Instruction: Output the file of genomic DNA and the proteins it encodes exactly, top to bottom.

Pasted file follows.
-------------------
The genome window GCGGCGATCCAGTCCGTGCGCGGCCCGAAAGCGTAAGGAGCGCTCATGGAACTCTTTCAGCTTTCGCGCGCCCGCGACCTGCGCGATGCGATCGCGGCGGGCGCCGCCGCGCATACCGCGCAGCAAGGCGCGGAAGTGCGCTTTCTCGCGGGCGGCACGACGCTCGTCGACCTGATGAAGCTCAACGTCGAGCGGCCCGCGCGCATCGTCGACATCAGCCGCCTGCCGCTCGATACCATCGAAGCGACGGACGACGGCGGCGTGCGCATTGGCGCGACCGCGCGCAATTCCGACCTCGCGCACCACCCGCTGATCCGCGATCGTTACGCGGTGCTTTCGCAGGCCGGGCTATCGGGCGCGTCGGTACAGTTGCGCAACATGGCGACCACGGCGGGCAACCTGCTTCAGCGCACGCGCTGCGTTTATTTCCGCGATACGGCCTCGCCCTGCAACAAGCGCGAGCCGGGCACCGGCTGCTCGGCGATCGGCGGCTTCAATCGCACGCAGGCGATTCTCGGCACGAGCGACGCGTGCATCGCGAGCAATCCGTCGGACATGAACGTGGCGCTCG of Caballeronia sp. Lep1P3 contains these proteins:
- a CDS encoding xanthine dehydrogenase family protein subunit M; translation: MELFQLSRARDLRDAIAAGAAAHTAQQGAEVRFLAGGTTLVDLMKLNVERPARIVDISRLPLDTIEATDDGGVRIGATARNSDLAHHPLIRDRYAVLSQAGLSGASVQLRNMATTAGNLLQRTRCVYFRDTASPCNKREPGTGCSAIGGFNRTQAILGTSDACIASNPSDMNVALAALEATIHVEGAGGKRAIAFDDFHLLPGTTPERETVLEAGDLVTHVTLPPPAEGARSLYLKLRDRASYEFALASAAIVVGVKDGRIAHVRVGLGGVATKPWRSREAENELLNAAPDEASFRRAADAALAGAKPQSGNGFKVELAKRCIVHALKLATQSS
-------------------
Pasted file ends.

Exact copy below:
The genome window GCGGCGATCCAGTCCGTGCGCGGCCCGAAAGCGTAAGGAGCGCTCATGGAACTCTTTCAGCTTTCGCGCGCCCGCGACCTGCGCGATGCGATCGCGGCGGGCGCCGCCGCGCATACCGCGCAGCAAGGCGCGGAAGTGCGCTTTCTCGCGGGCGGCACGACGCTCGTCGACCTGATGAAGCTCAACGTCGAGCGGCCCGCGCGCATCGTCGACATCAGCCGCCTGCCGCTCGATACCATCGAAGCGACGGACGACGGCGGCGTGCGCATTGGCGCGACCGCGCGCAATTCCGACCTCGCGCACCACCCGCTGATCCGCGATCGTTACGCGGTGCTTTCGCAGGCCGGGCTATCGGGCGCGTCGGTACAGTTGCGCAACATGGCGACCACGGCGGGCAACCTGCTTCAGCGCACGCGCTGCGTTTATTTCCGCGATACGGCCTCGCCCTGCAACAAGCGCGAGCCGGGCACCGGCTGCTCGGCGATCGGCGGCTTCAATCGCACGCAGGCGATTCTCGGCACGAGCGACGCGTGCATCGCGAGCAATCCGTCGGACATGAACGTGGCGCTCG of Caballeronia sp. Lep1P3 contains these proteins:
- a CDS encoding xanthine dehydrogenase family protein subunit M; translation: MELFQLSRARDLRDAIAAGAAAHTAQQGAEVRFLAGGTTLVDLMKLNVERPARIVDISRLPLDTIEATDDGGVRIGATARNSDLAHHPLIRDRYAVLSQAGLSGASVQLRNMATTAGNLLQRTRCVYFRDTASPCNKREPGTGCSAIGGFNRTQAILGTSDACIASNPSDMNVALAALEATIHVEGAGGKRAIAFDDFHLLPGTTPERETVLEAGDLVTHVTLPPPAEGARSLYLKLRDRASYEFALASAAIVVGVKDGRIAHVRVGLGGVATKPWRSREAENELLNAAPDEASFRRAADAALAGAKPQSGNGFKVELAKRCIVHALKLATQSS